Measuring Up - The Book of F#: Breaking Free with Managed Functional Programming (2014)

The Book of F#: Breaking Free with Managed Functional Programming (2014)

Chapter 8. Measuring Up

It is all too easy to mix up units of measurement in a long, intricate computer program. When such a mix-up occurs, the consequences can be extremely costly, even tragic. One of the most famous examples is the crash of NASA’s Mars Climate Orbiter in 1999. Investigation into the accident revealed that the crash was caused by a unit mismatch; pound-force seconds were used instead of newton seconds. This error led to an incorrect trajectory calculation and ultimately to the vehicle’s demise.

One can argue that proper testing should have detected the calculation error and thus prevented the crash, but a bigger question is whether the error would have even occurred if the programming language had enforced the proper units through its type system.

Over the years, people have tried enforcing units of measure in software systems, usually through external libraries, to varying degrees of success. F# is one of the first languages to include units of measure as a native part of its static type checking system. In addition to providing an extra level of safety beyond the basic type system, F#’s units of measure can enhance code readability by removing ambiguity about what is actually expected in the code without resorting to longer identifiers.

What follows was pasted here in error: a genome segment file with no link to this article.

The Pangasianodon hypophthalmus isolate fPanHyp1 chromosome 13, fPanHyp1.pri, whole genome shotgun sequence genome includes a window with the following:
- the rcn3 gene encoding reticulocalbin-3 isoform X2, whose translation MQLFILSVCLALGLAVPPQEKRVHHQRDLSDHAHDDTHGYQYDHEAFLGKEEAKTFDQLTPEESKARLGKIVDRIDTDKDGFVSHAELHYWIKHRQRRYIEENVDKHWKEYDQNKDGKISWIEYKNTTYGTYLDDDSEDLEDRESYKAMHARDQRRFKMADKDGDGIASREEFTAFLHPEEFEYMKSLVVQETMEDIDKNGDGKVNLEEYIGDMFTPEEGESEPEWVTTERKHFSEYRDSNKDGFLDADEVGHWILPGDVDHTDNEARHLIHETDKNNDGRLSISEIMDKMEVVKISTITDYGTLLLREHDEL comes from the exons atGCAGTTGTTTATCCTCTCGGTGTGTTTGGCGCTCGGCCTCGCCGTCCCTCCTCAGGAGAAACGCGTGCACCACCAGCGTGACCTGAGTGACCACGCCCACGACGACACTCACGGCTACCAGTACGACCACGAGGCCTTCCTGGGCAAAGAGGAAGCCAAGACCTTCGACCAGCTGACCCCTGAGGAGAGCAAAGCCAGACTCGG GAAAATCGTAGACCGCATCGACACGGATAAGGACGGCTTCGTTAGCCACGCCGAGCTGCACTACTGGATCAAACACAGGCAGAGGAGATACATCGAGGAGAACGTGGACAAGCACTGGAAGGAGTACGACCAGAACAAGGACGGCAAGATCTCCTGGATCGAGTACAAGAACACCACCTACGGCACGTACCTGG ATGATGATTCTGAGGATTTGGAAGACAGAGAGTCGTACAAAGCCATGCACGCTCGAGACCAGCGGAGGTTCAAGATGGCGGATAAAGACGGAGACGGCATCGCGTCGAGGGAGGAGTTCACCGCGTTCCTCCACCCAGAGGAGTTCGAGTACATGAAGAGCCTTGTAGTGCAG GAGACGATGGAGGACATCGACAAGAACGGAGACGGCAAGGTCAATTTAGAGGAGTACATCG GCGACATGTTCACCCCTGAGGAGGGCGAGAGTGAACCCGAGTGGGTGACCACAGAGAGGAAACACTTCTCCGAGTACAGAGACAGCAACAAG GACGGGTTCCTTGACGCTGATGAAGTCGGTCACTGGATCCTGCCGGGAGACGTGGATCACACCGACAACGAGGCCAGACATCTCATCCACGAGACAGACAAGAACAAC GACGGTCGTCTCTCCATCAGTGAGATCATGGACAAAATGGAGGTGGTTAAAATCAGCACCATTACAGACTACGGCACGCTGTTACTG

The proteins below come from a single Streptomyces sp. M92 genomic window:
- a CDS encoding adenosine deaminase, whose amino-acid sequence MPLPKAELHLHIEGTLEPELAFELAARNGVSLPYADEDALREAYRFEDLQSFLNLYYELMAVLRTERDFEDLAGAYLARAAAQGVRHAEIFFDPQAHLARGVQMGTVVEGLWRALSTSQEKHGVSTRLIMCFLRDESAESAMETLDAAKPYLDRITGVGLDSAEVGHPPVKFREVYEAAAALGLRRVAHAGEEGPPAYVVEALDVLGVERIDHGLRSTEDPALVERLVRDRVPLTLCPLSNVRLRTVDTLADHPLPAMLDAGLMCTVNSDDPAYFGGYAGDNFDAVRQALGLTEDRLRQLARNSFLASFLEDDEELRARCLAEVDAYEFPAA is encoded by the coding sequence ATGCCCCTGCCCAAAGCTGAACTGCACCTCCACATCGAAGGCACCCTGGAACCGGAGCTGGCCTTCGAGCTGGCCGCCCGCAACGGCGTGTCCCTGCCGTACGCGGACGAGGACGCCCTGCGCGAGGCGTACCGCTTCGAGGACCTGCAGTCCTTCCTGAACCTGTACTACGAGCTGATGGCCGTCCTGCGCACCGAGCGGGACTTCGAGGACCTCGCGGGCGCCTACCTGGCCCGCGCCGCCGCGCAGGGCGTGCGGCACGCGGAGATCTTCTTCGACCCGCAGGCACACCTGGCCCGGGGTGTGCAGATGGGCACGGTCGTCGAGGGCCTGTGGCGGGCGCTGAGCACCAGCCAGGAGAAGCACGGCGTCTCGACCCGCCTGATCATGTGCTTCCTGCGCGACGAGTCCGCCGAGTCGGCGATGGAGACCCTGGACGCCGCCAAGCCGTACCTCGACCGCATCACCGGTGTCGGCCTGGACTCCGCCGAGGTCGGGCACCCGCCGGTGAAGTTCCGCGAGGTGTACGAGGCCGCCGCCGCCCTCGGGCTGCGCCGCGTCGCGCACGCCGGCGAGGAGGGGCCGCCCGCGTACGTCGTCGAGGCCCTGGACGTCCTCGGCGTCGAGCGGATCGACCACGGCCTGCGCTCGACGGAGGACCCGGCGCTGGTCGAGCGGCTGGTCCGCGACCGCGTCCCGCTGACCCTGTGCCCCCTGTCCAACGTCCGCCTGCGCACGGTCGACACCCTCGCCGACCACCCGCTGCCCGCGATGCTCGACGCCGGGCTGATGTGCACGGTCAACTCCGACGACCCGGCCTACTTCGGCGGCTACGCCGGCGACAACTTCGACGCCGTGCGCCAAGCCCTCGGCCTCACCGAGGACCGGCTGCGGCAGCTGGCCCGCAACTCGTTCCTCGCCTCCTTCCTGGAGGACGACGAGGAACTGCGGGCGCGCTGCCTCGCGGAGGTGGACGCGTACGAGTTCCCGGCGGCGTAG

Defining Measures

To enable static measure checking, you first need to define a measure. Measures are type-like constructs that are decorated with the Measure attribute to represent real-world measurements. They can include an optional measure formula that describes the measure in terms of other measures. For example, the following definition creates a named unit of measure for a foot:

[<Measure>] type foot


F# 3.0 includes predefined measure types for the International System of Units (SI) units, including meters, kilograms, and amperes, among many others. You can find each SI unit in the Microsoft.FSharp.Data.UnitSystems namespace. Prior to F# 3.0, the SI units are included in the F# PowerPack and can be found in the Microsoft.FSharp.Math namespace.

Measure Formulas

Measure formulas allow you to define derivative measures based on one or more previously defined measures. At their most basic, formulas serve as an easy way to create synonyms for types. For instance, if you’ve defined a measure named foot and want to abbreviate it as ft, you could write this:

[<Measure>] type ft = foot

Measure formulas aren’t always quite so simple, though; they can also be used to describe more complex relationships between types, such as a measurement of distance over time. For example, miles per hour could be defined as m / h (assuming that m and h were previously defined to represent miles and hours, respectively).

Here are some of the most notable guidelines to follow when composing measure formulas: